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How to Negotiate with Iran

How to Negotiate with Iran

Sheryl Saperia
5th November 2013 - Ottawa Citizen

As the next round of nuclear negotiations between Iran and the P5+1 approaches, Canadians would be wise to temper their hopes for significant progress. Iranian President Hassan Rouhani campaigned for office pledging economic relief, and this promise resonated with both the Iranian people and the power brokers of the regime. However, his mandate does not include bringing Iran into compliance with its international obligations. Rather, it is to persuade the international community that sanctions should be lifted, with Iran offering few, if any, concessions in return.

It is doubtful that Rouhani himself has any desire or intention to relinquish Iran’s nuclear weapons program. This is, after all, the same government loyalist who boasted of being responsible for the expansion of Iran’s nuclear program while dragging out negotiations with the Europeans in 2004.

Yet even if Rouhani became a bona fide moderate overnight and now stands opposed to the regime’s nuclear pursuits, he does not have the influence to change Iran’s course. The Islamic Revolutionary Guard Corps and the Supreme Leader, Ayatollah Ali Khamenei, remain firmly in control of the country and have given no indication they are prepared to compromise on Iran’s illicit nuclear program.

The IRGC is Iran’s political, military and economic powerhouse. It sponsors and commits terrorism in its ongoing efforts to export the Islamic Revolution. It arrests, imprisons, tortures and executes domestic dissidents to protect the regime at home. The Guards also stand to benefit most from the nuclear program, which would make Iran a dominant regional power overnight. This is why its leaders have been adamant that, contrary to Rouhani’s public assertions, there is no room for a nuclear compromise.

Consequently, it is the IRGC — not President Rouhani — that must be viewed as the central player while the West negotiates with Iran.

According to Iranian expert Ali Alfoneh, the most dangerous approaches to take with IRGC commanders such as Mohammad Ali Jafari and Qasem Soleimani are compromise and silence. The 2007 seizure and detention of British soldiers off the Iran-Iraq coast, the regular acts of terrorism in Iraq and the 2011 attempted assassination of the Saudi ambassador in Washington, D.C. are but a few examples of provocations authorized by the Guards that were largely met with silence from the West. This has emboldened the IRGC leadership, and reinforced its perception that the United States is a declining power that lacks the will to respond.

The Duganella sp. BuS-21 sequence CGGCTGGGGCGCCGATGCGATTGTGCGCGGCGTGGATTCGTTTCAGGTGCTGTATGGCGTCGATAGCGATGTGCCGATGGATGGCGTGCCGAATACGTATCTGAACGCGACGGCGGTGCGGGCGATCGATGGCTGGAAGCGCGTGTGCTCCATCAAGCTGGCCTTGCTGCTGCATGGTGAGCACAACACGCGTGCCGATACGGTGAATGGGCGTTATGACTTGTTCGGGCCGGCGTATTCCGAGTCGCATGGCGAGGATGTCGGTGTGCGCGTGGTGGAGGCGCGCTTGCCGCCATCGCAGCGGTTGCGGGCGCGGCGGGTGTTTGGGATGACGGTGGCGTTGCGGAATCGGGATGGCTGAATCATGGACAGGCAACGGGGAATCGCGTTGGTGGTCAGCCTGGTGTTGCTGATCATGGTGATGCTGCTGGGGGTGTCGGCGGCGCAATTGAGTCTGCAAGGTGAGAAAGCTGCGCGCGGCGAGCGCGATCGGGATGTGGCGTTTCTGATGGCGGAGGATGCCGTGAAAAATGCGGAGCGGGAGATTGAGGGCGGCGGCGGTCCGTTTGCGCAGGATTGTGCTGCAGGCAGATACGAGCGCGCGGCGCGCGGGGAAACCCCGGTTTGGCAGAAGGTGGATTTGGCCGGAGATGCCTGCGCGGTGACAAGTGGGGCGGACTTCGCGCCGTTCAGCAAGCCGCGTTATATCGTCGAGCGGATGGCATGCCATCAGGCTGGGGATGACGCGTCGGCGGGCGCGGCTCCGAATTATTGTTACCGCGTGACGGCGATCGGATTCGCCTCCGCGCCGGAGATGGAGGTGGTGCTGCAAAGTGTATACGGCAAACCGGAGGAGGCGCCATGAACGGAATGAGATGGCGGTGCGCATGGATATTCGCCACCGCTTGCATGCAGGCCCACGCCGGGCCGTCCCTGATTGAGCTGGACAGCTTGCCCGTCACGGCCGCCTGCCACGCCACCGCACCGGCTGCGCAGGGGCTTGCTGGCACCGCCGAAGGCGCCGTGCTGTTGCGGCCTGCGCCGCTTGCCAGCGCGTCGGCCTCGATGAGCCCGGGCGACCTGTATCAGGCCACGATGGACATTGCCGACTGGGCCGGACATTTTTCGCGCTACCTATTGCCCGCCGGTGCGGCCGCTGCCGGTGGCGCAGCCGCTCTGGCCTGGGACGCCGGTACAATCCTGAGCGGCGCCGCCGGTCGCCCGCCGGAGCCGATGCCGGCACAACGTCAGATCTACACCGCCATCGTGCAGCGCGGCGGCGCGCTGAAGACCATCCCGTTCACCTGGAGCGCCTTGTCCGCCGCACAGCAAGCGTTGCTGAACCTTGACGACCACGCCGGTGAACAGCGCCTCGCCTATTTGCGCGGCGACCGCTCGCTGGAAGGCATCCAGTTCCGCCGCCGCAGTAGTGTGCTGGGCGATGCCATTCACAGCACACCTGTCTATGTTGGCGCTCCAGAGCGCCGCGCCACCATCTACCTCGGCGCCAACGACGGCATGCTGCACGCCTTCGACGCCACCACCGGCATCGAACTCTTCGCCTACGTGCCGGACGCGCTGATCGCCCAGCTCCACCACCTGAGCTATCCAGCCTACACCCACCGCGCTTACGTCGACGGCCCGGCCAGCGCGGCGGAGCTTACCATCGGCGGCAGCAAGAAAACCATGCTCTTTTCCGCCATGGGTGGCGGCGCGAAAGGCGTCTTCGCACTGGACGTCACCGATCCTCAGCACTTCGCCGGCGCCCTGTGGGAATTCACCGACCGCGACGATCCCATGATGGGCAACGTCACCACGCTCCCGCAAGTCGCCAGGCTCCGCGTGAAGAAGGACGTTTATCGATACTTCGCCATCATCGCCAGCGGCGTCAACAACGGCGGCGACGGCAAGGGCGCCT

That perception must change. The West’s negotiating position must be firm. Iran must not be allowed the tools, time or diplomatic cover to pursue nuclear weapons capability.

The first step is to maintain and even strengthen sanctions against the regime. Tighter sanctions could slow down the rate at which Iran is acquiring breakout capability, and provide more time for the West to construct a coherent plan. In a best-case scenario, increasing sanctions would cause enough economic pain to compel the Iranian regime to surrender its nuclear program outright.

But more can be done, and countries like Canada have a role to play.

For one, the IRGC should be slapped with a comprehensive terrorist designation in Western countries unless it ceases its terrorist activity and sponsorship. To its credit, Canada has listed the IRGC’s Quds Force as a terrorist entity, but the designation should extend to the IRGC as a whole. Other countries should follow Canada’s lead.

Canadian victims of Iranian terror (including victims of Hamas and Hezbollah violence) should take advantage of the Justice for Victims of Terrorism Act and file civil lawsuits against Iran. Iran is currently deemed a state sponsor of terror by the Canadian government, and this listing should stand until Iran no longer supports terror and has paid all outstanding judgments against it under the act.

Iran’s notorious human rights record, which has not meaningfully improved following Rouhani’s election, must also be addressed. To that end, Ottawa could utilize the Special Economic Measures Act. SEMA is already being used to sanction the Iranian regime for its proliferation-related infringements, and there is precedent for applying the statute to governments — such as Syria, Zimbabwe, Burma and Sudan — for their human rights violations.

Finally, diplomatic relations with Iran should not be restored until agreements on these other issues have been reached. The United Kingdom is reportedly planning to restart diplomatic ties with Iran, only two years after the attack on the British embassy in Tehran and before any progress in negotiations has been made. And some Iranian-Canadians have expressed concern that Iran is being allowed to rebuild its political presence, which in recent years has been a dangerous one, in Canada.

Until Iran has agreed to comply with its most basic international obligations — related to nuclear, terrorism, and human rights issues — the West must unite in applying unrelenting pressure on the regime. Otherwise, there is little chance of success in the impending negotiations.

Sheryl Saperia is the Director of Policy for Canada at the Foundation for Defense of Democracies, a think-tank focused on national security and foreign policy.

Tags

canada, diplomacy, hassan-rouhani, iran, nuclear-weapons